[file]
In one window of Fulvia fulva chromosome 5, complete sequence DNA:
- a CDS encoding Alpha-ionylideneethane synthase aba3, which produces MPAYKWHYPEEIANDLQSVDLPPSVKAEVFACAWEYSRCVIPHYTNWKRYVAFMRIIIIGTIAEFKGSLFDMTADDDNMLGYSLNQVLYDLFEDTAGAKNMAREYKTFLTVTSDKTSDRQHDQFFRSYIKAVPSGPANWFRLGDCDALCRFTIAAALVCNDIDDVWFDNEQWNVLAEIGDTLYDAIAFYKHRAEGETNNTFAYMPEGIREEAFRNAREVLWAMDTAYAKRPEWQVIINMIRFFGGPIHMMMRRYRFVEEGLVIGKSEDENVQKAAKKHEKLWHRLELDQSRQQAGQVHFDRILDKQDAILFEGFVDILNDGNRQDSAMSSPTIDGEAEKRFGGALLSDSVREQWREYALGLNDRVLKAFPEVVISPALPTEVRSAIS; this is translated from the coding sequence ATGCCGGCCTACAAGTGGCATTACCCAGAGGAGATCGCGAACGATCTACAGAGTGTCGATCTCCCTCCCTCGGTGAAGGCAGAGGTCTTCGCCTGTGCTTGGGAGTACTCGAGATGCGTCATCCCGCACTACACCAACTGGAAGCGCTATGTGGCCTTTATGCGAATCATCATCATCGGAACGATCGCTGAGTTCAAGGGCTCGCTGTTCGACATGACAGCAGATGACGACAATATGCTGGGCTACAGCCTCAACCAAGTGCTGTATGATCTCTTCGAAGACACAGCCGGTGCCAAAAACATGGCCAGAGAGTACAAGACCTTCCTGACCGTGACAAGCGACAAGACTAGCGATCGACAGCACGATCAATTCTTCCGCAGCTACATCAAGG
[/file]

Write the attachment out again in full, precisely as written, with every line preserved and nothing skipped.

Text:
In one window of Fulvia fulva chromosome 5, complete sequence DNA:
- a CDS encoding Alpha-ionylideneethane synthase aba3, which produces MPAYKWHYPEEIANDLQSVDLPPSVKAEVFACAWEYSRCVIPHYTNWKRYVAFMRIIIIGTIAEFKGSLFDMTADDDNMLGYSLNQVLYDLFEDTAGAKNMAREYKTFLTVTSDKTSDRQHDQFFRSYIKAVPSGPANWFRLGDCDALCRFTIAAALVCNDIDDVWFDNEQWNVLAEIGDTLYDAIAFYKHRAEGETNNTFAYMPEGIREEAFRNAREVLWAMDTAYAKRPEWQVIINMIRFFGGPIHMMMRRYRFVEEGLVIGKSEDENVQKAAKKHEKLWHRLELDQSRQQAGQVHFDRILDKQDAILFEGFVDILNDGNRQDSAMSSPTIDGEAEKRFGGALLSDSVREQWREYALGLNDRVLKAFPEVVISPALPTEVRSAIS; this is translated from the coding sequence ATGCCGGCCTACAAGTGGCATTACCCAGAGGAGATCGCGAACGATCTACAGAGTGTCGATCTCCCTCCCTCGGTGAAGGCAGAGGTCTTCGCCTGTGCTTGGGAGTACTCGAGATGCGTCATCCCGCACTACACCAACTGGAAGCGCTATGTGGCCTTTATGCGAATCATCATCATCGGAACGATCGCTGAGTTCAAGGGCTCGCTGTTCGACATGACAGCAGATGACGACAATATGCTGGGCTACAGCCTCAACCAAGTGCTGTATGATCTCTTCGAAGACACAGCCGGTGCCAAAAACATGGCCAGAGAGTACAAGACCTTCCTGACCGTGACAAGCGACAAGACTAGCGATCGACAGCACGATCAATTCTTCCGCAGCTACATCAAGG